The Way of Forgiveness

Archbishop Seraphim : Homily
The Way of Forgiveness
11th Sunday after Pentecost
8 August, 2010
[Given outside the Archdiocese]
1 Corinthians 9:2-12 ; Matthew 18:23-35


In the Name of the Father, and of the Son, and of the Holy Spirit.

The prayer, “Our Father”, which we have just said to the Lord, is directly connected with the Gospel reading earlier today. In its own way, it is the answer to the Apostle Peter’s question : “‘Lord, how often shall my brother sin against me, and I forgive him? Up to seven times?’” Our Saviour says to him : “‘I do not say to you, up to seven times, but up to seventy times seven’” (Matthew 18:21-22).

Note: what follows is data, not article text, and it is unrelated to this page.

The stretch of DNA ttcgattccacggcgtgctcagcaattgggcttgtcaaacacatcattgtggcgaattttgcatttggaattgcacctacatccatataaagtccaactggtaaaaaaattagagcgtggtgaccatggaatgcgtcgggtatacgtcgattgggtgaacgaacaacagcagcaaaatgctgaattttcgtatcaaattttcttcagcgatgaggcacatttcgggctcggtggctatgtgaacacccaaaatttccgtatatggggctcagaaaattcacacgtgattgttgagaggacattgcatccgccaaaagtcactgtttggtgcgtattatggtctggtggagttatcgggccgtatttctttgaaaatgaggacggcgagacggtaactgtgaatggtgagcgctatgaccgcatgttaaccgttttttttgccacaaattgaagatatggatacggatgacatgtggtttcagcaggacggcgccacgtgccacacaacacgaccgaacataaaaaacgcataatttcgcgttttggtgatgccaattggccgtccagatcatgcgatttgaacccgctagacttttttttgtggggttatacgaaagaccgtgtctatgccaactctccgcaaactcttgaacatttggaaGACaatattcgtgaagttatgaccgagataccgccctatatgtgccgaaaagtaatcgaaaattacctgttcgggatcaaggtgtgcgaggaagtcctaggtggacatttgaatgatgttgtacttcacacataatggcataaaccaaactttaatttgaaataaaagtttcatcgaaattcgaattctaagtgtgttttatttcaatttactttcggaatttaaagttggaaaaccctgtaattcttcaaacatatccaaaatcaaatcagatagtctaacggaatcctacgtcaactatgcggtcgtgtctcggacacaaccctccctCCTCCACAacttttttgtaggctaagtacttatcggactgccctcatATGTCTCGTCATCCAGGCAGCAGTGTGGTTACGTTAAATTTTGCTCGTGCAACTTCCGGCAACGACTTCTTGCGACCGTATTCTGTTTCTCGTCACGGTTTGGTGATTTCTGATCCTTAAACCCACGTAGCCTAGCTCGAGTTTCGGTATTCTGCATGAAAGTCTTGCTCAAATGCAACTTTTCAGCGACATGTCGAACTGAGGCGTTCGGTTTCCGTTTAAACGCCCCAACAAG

In this parable about the Kingdom of Heaven, our Saviour speaks about a man who owed his master 10,000 talents. This is such a huge amount of money that it is not possible to think about it. The master asks the slave to pay the 10,000 talents. (In Greek, the word is “slave”. We make it “soft” and “nice” by translating the word as “servant”. However, it is not soft or nice, or even “polite” ; the word used is plainly “slave”.) The master says, in effect : “If you do not pay, then I will sell you and your family and make you pay back in this manner”. The slave falls down at the feet of his master and says : “‘Master, have patience with me, and I will pay you all’”. The master has compassion and forgives the debt without even giving him time to pay it back. Can you imagine someone, such as a banker (or anyone else to whom one owes a very great amount of money) doing something like that ? It is not very common these days, because we are so attached to money.